Piecing Together a Fragmented Jigsaw

Late in life, in a letter to a newly discovered cousin, the only cousin she had ever known, my mother expressed the pain of her reality; of never having enjoyed the benefits of having a close extended family or of knowing who she was. As the youngest of four, I lived at home with her unbridled grief. Now, late in life, I find myself still wrestling with the ghost of her past, a reality which I share by default.

I never knew my grandparents, I never had a connection with uncles or aunts and there were no joyous family gatherings with cousins. It was not until the bicentenary in 1988 that I discovered that my great-grandfather was a prominent Queensland surveyor who, it turned out, was very handy with words. I made the effort to pour through his writings and I did document quite a bit of it online. Weathering the storms of life led to me shelving the material in a box which I faithfully carried with me as I moved to reinvent myself and start over again.

Over the past four years, I have undertaken a Masters of Social Work and I am now graduating. Essays that explored Indigenous trauma trails served to reinforce the impact that colonisation had not only on the Indigenous inhabitants but also on the people who were forcibly bought to Australia as convicts or who came as free settlers, seeking a better life.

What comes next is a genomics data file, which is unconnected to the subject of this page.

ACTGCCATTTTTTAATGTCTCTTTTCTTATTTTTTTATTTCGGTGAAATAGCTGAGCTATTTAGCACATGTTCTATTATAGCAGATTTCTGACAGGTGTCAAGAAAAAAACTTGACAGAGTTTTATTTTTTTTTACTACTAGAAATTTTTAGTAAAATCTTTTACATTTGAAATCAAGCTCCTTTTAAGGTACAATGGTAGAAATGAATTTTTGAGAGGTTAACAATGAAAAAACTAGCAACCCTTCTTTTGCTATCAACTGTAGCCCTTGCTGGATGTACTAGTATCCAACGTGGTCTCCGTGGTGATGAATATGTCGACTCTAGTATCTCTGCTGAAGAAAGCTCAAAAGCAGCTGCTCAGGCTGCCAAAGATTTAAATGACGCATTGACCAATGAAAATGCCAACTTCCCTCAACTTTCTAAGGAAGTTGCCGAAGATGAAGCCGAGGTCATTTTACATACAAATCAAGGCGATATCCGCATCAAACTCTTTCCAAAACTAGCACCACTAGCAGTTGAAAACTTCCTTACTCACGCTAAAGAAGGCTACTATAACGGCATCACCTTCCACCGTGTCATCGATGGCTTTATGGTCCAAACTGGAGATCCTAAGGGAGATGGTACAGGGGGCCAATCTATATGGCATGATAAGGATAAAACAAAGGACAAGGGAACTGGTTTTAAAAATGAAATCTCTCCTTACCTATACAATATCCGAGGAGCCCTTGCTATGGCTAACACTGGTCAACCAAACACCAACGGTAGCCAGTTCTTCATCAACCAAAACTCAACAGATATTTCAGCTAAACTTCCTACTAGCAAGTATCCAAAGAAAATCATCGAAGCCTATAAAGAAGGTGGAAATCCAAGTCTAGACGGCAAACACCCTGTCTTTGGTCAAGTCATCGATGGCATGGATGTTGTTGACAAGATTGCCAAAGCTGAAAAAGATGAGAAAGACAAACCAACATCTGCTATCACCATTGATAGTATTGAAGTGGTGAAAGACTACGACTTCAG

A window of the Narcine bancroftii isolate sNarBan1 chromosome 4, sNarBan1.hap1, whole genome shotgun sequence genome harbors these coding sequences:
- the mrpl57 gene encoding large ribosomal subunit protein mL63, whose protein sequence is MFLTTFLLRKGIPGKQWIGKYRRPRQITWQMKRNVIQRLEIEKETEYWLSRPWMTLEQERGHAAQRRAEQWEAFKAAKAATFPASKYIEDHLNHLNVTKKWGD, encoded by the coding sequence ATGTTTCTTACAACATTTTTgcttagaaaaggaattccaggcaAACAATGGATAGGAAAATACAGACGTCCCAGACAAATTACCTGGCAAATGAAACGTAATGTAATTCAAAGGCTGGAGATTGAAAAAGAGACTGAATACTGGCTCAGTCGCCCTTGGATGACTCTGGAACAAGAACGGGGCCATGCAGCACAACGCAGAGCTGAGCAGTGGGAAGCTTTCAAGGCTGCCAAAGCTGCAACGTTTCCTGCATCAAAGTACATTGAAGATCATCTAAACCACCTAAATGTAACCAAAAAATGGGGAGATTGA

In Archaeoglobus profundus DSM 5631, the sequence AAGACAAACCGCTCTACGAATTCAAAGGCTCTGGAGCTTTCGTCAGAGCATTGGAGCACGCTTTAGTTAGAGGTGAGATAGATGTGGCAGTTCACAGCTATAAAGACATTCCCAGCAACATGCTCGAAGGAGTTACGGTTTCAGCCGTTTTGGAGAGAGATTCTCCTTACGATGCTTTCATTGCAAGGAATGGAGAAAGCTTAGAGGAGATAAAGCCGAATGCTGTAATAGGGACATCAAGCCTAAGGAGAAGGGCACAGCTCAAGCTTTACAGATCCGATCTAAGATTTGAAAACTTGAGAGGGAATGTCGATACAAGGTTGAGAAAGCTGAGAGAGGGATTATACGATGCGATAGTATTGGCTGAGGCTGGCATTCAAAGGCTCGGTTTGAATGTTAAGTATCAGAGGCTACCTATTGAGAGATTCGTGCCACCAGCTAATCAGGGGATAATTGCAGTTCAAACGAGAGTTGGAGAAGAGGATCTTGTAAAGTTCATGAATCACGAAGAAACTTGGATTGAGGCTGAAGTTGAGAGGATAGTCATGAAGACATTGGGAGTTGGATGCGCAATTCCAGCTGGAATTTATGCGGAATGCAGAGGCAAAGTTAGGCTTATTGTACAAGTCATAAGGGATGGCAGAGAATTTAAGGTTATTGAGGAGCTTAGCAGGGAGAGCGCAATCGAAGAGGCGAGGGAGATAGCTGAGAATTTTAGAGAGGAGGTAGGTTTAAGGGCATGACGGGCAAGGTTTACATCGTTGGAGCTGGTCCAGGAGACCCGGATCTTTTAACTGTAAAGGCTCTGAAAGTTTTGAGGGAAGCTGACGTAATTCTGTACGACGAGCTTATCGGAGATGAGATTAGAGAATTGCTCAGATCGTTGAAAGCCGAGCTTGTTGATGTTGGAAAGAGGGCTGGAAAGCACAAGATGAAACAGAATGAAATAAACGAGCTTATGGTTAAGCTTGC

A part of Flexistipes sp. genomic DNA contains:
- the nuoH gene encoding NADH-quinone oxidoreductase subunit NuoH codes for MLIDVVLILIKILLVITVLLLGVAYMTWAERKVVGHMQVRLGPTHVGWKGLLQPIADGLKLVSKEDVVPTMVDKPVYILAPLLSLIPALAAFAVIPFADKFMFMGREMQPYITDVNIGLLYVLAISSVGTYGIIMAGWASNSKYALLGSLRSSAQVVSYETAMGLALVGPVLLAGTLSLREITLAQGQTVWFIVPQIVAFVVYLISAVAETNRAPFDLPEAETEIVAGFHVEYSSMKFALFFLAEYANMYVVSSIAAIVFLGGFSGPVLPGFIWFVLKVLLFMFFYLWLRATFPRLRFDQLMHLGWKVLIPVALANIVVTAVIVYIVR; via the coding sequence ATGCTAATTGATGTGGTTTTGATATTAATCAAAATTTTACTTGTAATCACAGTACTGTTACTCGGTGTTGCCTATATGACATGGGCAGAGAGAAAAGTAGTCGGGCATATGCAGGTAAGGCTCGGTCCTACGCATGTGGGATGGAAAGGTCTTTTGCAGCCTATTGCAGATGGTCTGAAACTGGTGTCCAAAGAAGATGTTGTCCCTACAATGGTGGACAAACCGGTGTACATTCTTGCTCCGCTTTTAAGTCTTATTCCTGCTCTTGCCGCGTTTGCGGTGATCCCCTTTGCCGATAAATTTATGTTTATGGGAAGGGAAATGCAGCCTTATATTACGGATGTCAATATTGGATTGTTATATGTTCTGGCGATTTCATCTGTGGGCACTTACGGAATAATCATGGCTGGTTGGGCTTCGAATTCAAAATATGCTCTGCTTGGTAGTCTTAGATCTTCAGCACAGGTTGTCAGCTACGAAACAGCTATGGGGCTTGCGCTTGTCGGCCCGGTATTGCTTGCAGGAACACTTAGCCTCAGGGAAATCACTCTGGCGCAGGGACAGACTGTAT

My ancestors came as convicts and free settlers and with my son now living in Germany I have some understanding of the sense of separation they felt! Given my mother’s legacy, it is no coincidence that late in life I should determine drink from Mimir’s Well of Remembrance (DNA reveals Nordic strands) in order to learn more about my ancestral past.

What is perhaps most surprising is that I have now made a connection with a paternal second cousin whose mother remembers my paternal grandparents and that the wife of a distant relative has made contact because she and a colleague have identified that I am a direct descendant of the prominent Tasmanian colonists they are researching. This combination is enough to propel me to endeavour to piece some of the jigsaw pieces together to form a clearer picture of my ancestral history.

Activities to Connect with Ancestors

Honouring Ancestors

Visit the Isle of Ancestors Tonight

Making Descansos to Honor Ancestors

Breaking Open a Lock

Shedding Light on Aspects of Our Ancestors Lives


Cultural Celebrations to Honour Ancestors

Bon Odori Festival Japan

Lemuralia Banishing Malevolent Spirits

Mah Meri Tribe Ancestral Celebrations

Leave a Reply

Fill in your details below or click an icon to log in:

WordPress.com Logo

You are commenting using your WordPress.com account. Log Out /  Change )

Google photo

You are commenting using your Google account. Log Out /  Change )

Twitter picture

You are commenting using your Twitter account. Log Out /  Change )

Facebook photo

You are commenting using your Facebook account. Log Out /  Change )

Connecting to %s

This site uses Akismet to reduce spam. Learn how your comment data is processed.